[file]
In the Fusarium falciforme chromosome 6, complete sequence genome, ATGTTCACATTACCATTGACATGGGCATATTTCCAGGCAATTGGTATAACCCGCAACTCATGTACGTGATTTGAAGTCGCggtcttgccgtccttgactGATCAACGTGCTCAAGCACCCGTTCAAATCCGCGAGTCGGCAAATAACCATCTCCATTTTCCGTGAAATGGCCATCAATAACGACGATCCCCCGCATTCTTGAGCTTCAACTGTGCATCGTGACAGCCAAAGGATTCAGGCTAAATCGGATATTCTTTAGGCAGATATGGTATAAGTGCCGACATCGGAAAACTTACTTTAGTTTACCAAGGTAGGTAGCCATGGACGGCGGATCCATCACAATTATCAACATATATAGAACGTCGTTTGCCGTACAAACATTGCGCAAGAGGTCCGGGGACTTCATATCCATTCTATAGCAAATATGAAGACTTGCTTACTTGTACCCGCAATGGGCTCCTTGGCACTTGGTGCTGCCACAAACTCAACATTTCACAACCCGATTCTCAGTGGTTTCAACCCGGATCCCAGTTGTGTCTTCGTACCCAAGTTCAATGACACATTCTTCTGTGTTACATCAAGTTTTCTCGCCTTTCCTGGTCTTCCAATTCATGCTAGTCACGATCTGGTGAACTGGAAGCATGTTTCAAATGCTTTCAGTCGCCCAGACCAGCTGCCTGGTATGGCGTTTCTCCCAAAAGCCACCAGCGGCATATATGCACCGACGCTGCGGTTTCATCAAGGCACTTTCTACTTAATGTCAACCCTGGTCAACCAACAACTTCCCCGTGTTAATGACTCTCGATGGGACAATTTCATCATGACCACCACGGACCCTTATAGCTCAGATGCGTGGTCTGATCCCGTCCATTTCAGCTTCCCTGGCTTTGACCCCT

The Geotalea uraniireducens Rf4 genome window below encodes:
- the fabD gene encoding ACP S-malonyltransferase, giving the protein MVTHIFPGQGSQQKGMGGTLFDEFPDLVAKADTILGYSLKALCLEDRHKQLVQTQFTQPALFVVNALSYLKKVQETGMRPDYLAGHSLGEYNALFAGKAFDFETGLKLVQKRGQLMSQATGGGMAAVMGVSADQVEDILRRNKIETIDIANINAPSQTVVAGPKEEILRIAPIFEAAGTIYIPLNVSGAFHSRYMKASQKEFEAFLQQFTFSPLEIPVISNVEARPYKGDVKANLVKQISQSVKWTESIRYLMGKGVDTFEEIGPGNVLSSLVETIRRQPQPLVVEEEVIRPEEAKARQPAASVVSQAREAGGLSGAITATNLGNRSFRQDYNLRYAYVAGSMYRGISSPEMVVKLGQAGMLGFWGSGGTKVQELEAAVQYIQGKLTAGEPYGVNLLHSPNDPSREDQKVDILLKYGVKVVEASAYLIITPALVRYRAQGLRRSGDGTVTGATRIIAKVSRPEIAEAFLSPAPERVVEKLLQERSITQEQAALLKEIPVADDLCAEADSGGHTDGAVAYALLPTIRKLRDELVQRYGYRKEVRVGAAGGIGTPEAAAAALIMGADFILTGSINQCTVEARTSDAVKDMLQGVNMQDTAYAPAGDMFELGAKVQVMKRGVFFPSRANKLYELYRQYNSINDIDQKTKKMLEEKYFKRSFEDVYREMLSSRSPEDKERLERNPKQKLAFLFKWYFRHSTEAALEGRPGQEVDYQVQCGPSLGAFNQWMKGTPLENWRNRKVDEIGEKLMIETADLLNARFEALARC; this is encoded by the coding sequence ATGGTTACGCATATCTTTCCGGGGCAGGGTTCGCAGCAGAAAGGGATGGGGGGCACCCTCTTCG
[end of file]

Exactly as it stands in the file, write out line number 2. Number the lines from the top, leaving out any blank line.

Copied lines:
The Geotalea uraniireducens Rf4 genome window below encodes: